The Whale Swims Past $10 Million Domestic Amid The Oscar Movie Box Office Struggle

Perhaps more than any other genre, the aspiring Oscar movie has been struggling to adapt in the post-pandemic landscape of cinema, where superhero movies, horror movies, and James Cameron movies are the only safe bets at the box office. "The Fabelmans," Tár," "Women Talking," and "Aftersun" have all been decorated in praise by critics, but a combination of limited releases and premature streaming dumps mean that their ticket sales are currently looking rather pitiful. 

It's against that backdrop that Darren Aronofsky's "The Whale" has limped past the milestone of $10 million at the domestic box office, per Variety. Based on the stage play by Samuel D. Hunter (who also wrote the screenplay adaptation), "The Whale" stars Brendan Fraser as a depressed, grieving teacher who weighs 600 pounds and almost never leaves his home, yet hopes to reconnect with his estranged teenage daughter (played by "Stranger Things" star Sadie Sink).

Mixed reviews mean that "The Whale" is unlikely to walk away from the Oscars with many wins, but the marketing has been gunning hard for the one category where it has a shot: Brendan Fraser for Best Actor. Dominating the poster and giving a tearful speech in the trailer, Fraser's performance is one aspect of "The Whale" that has garnered near-universal praise. It has almost certainly been a driving force at the box office as well, marking Fraser's return to cinema after a long absence, as well as a pivot from the action and comedy roles he was previously best known for.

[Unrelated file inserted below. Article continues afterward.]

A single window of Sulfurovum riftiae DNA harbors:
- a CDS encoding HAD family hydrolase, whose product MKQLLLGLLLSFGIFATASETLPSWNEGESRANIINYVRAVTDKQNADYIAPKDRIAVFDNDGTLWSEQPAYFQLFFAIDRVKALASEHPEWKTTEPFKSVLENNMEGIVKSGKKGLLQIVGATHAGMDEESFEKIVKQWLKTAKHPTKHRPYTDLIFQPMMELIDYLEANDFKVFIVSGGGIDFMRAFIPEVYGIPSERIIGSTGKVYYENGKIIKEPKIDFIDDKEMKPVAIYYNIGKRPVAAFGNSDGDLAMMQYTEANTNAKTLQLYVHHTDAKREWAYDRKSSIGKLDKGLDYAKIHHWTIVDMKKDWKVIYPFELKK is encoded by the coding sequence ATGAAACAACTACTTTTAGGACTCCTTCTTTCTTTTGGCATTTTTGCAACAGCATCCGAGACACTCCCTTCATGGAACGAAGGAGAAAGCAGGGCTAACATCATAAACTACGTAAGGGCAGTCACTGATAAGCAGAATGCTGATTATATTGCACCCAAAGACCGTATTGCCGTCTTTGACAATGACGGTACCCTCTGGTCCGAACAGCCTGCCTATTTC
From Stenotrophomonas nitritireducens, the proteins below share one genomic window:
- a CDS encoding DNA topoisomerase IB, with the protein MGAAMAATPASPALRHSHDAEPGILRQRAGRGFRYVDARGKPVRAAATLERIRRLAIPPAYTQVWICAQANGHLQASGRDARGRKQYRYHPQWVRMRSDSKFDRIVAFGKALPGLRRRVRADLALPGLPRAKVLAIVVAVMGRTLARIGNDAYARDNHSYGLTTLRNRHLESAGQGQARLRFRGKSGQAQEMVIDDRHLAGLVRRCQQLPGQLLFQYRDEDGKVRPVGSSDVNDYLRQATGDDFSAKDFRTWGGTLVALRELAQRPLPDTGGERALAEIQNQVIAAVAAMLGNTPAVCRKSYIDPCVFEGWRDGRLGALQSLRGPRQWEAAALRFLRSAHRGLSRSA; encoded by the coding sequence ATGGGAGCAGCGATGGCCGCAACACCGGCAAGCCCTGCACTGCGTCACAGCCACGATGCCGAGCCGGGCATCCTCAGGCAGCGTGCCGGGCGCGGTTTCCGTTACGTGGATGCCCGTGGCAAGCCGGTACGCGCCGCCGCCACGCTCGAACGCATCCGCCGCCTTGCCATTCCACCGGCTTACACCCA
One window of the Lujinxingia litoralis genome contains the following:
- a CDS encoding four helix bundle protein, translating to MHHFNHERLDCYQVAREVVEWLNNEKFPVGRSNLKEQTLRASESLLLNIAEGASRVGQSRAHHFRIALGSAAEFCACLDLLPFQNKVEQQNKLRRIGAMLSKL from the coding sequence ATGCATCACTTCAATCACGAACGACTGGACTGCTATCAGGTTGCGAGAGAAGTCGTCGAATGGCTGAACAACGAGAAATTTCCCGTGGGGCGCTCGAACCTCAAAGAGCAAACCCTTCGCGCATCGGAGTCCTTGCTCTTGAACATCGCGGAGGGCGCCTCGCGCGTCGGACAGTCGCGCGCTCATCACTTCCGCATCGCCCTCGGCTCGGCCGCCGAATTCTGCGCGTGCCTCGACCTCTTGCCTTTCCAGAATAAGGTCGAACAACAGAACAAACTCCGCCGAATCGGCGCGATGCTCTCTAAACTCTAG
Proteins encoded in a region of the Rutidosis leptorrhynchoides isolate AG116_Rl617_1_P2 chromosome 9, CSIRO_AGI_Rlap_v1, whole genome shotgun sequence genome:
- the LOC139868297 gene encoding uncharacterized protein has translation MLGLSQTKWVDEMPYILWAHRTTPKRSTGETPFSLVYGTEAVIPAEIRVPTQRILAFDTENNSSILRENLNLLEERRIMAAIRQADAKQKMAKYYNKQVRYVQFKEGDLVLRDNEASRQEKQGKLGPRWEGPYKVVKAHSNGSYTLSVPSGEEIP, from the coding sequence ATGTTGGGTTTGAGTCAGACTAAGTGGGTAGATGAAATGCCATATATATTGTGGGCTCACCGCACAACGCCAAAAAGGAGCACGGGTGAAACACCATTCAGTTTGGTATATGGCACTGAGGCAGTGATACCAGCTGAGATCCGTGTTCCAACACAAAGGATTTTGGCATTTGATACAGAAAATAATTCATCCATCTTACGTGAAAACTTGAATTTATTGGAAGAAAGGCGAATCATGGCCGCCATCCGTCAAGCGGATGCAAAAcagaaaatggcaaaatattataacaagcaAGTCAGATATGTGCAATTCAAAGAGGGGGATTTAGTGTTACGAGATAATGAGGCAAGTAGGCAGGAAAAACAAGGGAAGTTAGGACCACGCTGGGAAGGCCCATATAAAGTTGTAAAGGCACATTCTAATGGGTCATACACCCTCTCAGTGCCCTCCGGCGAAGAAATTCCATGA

The Oscars effect

With the age of the movie star in decline, it's become increasingly rare for the lead actor to be the biggest draw at the box office. The stars of the Marvel Cinematic Universe have struggled to land hits outside of the superhero franchise, and the current box office champion is "Avatar: The Way of Water," whose star Sam Worthington is best known for appearing in ... the last "Avatar" movie. A few actors, like Tom Cruise and Dwayne Johnson, still command a built-in box office draw, but they're in an ever-narrowing category.

But between his long absence from the spotlight, the contrast between "The Whale" and movies like "The Mummy" and "George of the Jungle," and the general public goodwill towards him after finding out the reasons why he withdrew from acting, Brendan Fraser and the "Brenaissance" are probably responsible for a significant portion of ticket sales so far. With a modest budget of less than $10 million and a pretty restrained marketing campaign, "The Whale" has a lower bar than other Oscar hopefuls. But it has also been criticized as "fat-exploitation," and the praise in reviews has predominantly been handed to Fraser rather than the script or directing.

All of which makes the upcoming Oscar nominations announcement on January 24 (and Fraser's inclusion among the Best Actor contenders) crucial to the future of "The Whale" at the box office. The movie has had a slow rollout in theaters, starting on just six screens for two weeks before expanding to 600, then 625, then 800, and now 1,500 screens this weekend. It will finally start expanding to international markets like the UK and Australia in February, at which point it may prove that the decision to rush other hopefuls like "The Fabelmans" and "Tár" to VOD after just a few weeks was a little too hasty.